National Fisherman

SEATTLE — Fisheries stakeholders gathered Feb. 10 to talk about community protections in the pending Gulf of Alaska rationalization program.
 
The North Pacific Fishery Management Council has asked for a discussion paper on how to provide bycatch management tools for the Gulf of Alaska trawl fisheries, in particular through a rationalization program that ends the race for fish by allocating harvest privileges among user groups.
 
In October, the council asked staff to analyze a general structure for rationalizing Gulf of Alaska trawl fisheries as a means to minimize bycatch.
 
A program could allocate pollock and Pacific cod to cooperatives in the western Gulf, central Gulf and west Yakutat based on members’ catch history. The prohibited species catch, or PSC, of species such as chinook salmon and halibut would be apportioned out to cooperatives on a pro rata basis.
 
Fishery participants could also have the option of operating in a limited access pool. A portion of the target species allocation could be based on performance standards that emphasize low bycatch rates.
 
Read the full story at Alaska Journal of Commerce>>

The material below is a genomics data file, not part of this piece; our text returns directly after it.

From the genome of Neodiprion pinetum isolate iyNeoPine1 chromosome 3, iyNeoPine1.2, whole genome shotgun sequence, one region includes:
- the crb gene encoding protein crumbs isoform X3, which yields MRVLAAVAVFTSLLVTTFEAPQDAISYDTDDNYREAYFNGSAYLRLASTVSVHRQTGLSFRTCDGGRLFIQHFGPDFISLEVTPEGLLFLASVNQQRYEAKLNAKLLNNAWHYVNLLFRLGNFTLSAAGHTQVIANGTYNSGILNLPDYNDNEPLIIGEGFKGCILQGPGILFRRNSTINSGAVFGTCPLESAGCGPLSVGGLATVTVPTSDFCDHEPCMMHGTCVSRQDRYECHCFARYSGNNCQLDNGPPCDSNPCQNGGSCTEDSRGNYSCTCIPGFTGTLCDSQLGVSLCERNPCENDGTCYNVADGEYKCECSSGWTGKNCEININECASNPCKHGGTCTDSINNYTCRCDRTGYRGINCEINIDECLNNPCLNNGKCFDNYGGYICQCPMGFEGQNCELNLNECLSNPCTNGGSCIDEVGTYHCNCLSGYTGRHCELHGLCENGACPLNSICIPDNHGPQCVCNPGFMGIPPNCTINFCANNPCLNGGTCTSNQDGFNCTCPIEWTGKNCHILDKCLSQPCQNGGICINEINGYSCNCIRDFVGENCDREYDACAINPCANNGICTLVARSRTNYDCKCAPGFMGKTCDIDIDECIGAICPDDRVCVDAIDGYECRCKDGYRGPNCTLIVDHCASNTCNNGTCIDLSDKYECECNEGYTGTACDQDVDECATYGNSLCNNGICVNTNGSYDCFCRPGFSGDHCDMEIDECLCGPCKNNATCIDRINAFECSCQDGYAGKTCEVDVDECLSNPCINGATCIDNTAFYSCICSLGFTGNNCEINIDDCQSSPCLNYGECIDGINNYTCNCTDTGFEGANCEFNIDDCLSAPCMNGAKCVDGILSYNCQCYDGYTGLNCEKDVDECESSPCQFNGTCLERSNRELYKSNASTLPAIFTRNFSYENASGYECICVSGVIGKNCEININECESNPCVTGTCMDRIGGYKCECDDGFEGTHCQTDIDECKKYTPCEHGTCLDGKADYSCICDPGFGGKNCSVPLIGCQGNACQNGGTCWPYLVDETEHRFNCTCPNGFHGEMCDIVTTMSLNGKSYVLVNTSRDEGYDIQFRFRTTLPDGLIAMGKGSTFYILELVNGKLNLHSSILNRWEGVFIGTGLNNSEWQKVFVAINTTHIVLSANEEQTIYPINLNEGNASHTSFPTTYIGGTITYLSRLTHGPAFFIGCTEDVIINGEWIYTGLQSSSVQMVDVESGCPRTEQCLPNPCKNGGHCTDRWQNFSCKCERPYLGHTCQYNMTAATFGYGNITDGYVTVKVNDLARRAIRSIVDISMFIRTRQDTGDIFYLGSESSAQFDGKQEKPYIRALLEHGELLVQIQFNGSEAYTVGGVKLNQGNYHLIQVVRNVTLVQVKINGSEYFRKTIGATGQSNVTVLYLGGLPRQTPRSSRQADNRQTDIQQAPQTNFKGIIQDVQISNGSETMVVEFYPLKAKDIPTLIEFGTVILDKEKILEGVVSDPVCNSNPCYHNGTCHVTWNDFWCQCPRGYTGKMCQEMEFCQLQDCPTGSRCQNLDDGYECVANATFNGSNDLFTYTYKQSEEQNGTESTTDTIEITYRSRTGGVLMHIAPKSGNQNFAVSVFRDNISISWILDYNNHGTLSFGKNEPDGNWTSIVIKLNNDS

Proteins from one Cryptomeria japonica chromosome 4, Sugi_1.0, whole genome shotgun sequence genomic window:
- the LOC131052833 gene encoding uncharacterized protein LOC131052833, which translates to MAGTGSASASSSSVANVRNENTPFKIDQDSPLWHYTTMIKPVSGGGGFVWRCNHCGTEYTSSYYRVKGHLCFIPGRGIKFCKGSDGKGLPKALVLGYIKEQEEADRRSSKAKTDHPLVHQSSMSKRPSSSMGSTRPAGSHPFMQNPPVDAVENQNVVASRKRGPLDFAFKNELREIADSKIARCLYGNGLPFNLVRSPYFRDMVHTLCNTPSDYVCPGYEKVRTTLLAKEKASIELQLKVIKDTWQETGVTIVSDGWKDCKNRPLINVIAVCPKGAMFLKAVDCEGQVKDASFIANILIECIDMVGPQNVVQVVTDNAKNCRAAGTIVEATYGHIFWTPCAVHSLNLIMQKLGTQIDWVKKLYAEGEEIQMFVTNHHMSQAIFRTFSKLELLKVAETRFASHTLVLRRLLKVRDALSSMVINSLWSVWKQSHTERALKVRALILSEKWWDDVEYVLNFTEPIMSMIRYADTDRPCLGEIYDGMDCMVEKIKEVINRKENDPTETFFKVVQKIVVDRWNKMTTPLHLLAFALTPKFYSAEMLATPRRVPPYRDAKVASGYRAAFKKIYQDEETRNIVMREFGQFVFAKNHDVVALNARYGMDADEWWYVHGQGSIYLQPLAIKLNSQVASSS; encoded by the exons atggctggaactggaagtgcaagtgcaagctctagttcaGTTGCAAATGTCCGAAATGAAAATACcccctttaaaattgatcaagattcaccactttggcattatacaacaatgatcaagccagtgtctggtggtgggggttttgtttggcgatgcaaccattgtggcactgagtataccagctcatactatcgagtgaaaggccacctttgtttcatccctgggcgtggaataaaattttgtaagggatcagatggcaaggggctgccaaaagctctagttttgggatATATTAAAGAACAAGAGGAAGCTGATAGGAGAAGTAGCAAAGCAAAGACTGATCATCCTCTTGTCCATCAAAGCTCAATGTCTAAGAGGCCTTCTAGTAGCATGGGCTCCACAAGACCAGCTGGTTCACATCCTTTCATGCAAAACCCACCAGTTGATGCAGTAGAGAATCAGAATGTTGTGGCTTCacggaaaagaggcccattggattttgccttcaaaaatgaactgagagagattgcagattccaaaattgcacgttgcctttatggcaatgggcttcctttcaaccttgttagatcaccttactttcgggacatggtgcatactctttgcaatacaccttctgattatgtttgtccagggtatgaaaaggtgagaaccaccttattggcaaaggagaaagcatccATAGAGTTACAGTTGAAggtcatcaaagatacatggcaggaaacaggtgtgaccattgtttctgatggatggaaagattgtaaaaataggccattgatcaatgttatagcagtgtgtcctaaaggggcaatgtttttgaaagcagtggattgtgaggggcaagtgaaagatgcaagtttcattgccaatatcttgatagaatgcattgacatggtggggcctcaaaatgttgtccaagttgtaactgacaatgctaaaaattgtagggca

National Fisherman Live

National Fisherman Live: 3/10/15

In this episode, Online Editor Leslie Taylor talks with Mike McLouglin, vice president of Dunlop Industrial and Protective Footwear.

National Fisherman Live: 2/24/15

In this episode:

March date set for disaster aid dispersal
Oregon LNG project could disrupt fishing
NOAA tweaks gear marking requirement
N.C. launches first commercial/recreational dock
Spiny lobster traps limits not well received

Inside the Industry

NMFS announced two changes in regulations that apply to federal fishing permit holders starting Aug. 26.

First, they have eliminated the requirement for vessel owners to submit “did not fish” reports for the months or weeks when their vessel was not fishing.

Some of the restrictions for upgrading vessels listed on federal fishing permits have also been removed.

Read more...

Alaskans will meet with British Columbia’s Minister of Energy and Mines, Bill Bennett, when he visits Juneau next week and will ask him to support an international review of mine developments in northwest British Columbia, upstream from Southeast Alaska along the Taku, Stikine and Unuk transboundary rivers.

Some Alaska fishing and environmental groups believe an international review is the best way to develop specific, binding commitments to ensure clean water, salmon, jobs and traditional and customary practices are not harmed by British Columbia mines and that adequate financial assurances are in place up front to cover long-term monitoring and compensation for damages.

Read more...
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